@Waqas: yes, there's not much media attention paid to the situation in our oceans with over-fishing, traffic and pollution. It is a serious economic and food chain matter and particularly harmful for small local fisheries around the world.
They say the squeaky wheel gets the grease, well fish can't open helpdesk tickets or call in reports of trash floating near an access point. We've got a bit of an out of sight out of mind attitude with ocean going trash.
Susan, if they launch a protest while attacking the marine vessels then we can have an underwater world war 1. Was saying sarcastically but unfortunately if someone tries to attack men, they will use all sorts of weapons to destroy the opponent even if it means destroying their own food supply.
The blogs and comments posted on EnterpriseEfficiency.com do not reflect the views of TechWeb, EnterpriseEfficiency.com, or its sponsors. EnterpriseEfficiency.com, TechWeb, and its sponsors do not assume responsibility for any comments, claims, or opinions made by authors and bloggers. They are no substitute for your own research and should not be relied upon for trading or any other purpose.
Enterprise Efficiency is looking for engaged readers to moderate the message boards on this site. Engage in high-IQ conversations with IT industry leaders; earn kudos and perks. Interested? E-mail: [email protected]iciency.com
Dell's Efficiency Modeling Tool The major problem facing the CIO is how to measure the effectiveness of the IT department. Learn how Dell’s Efficiency Modeling Tool gives the CIO two clear, powerful numbers: Efficiency Quotient and Impact Quotient. These numbers can be transforma¬tive not only to the department, but to the entire enterprise. Read the full report
Now that TGen has broken new ground in genomic research by using Dell's storage, cloud, and high-performance computing solutions, the company discusses what will come next for it and for personalized medicine.
The Translational Genomics Research Institute wanted to save lives, but its efforts were hobbled by immense computing challenges related to collecting, processing, sharing, and storing enormous amounts of data.
Office and personal productivity tools come in a first-class and coach flavor set, but what makes the difference is primarily little things that most users won't encounter. What's the big issue in using something other than Office, and can you get around it?
We really don't want an "Internet of Everything" but even building an Internet of Everythinguseful means setting some ground rules to insure there's value in the process and that costs and risks are minimized.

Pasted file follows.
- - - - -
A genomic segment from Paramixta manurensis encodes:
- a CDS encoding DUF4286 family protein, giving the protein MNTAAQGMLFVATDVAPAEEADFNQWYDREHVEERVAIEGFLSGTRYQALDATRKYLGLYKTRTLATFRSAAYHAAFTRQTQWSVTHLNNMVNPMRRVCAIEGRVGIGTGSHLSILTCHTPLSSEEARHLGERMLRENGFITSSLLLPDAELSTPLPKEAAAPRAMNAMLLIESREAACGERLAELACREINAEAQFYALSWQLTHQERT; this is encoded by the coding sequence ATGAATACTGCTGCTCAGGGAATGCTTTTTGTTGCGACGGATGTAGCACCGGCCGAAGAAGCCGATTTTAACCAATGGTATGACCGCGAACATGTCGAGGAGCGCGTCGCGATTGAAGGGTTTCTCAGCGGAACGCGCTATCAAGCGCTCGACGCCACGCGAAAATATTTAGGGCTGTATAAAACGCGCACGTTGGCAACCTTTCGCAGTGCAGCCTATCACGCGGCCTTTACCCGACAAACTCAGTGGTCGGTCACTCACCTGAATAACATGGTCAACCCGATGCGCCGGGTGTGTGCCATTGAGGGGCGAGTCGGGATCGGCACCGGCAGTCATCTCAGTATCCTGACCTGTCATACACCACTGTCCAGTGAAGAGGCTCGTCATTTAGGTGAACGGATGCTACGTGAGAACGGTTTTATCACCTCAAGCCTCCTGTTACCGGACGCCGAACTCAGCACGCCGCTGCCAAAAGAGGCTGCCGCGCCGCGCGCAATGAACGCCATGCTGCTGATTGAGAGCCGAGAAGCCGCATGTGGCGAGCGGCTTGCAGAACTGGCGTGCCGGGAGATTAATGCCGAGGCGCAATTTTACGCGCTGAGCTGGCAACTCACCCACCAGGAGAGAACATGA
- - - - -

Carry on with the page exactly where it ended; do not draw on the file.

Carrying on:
Google's Chrome OS has a lot of potential value and a lot of recent press, but it still needs something to make it more than a thin client. It needs cloud integration, it needs extended APIs via web services, and it needs to suck it up and support a hard drive.
On a recent African trip I saw examples of the value of the cloud in developing nations, for educational and community development programs. We could build on this, but not only in developing economies, because these same programs are often under-supported even in first-world countries.
VMware's debate with Cisco on SDN might finally create a fusion between an SDN view that's all about software and another that's all about network equipment. That would be good for every enterprise considering the cloud and SDN.
Wearing a bulky, oversized watch is good training for the next phase in wristwatches: the Internet-enabled, connected watch. Why the smartphone-tethered connected watch makes sense, plus Ivan demos an entirely new concept for the "smart watch."
Cloud storage costs are determined primarily by the rate at which files are changed and the possibility of concurrent access/update. If you can structure your storage use to optimize these factors you can cut costs, perhaps to zero.
The Internet has evolved into a machine for drumming up a chorus of "Happy Birthday" messages, from family, friends, friends of friends who you added on Facebook, random people that you circled on G+, and increasingly, automated bots. Enough already.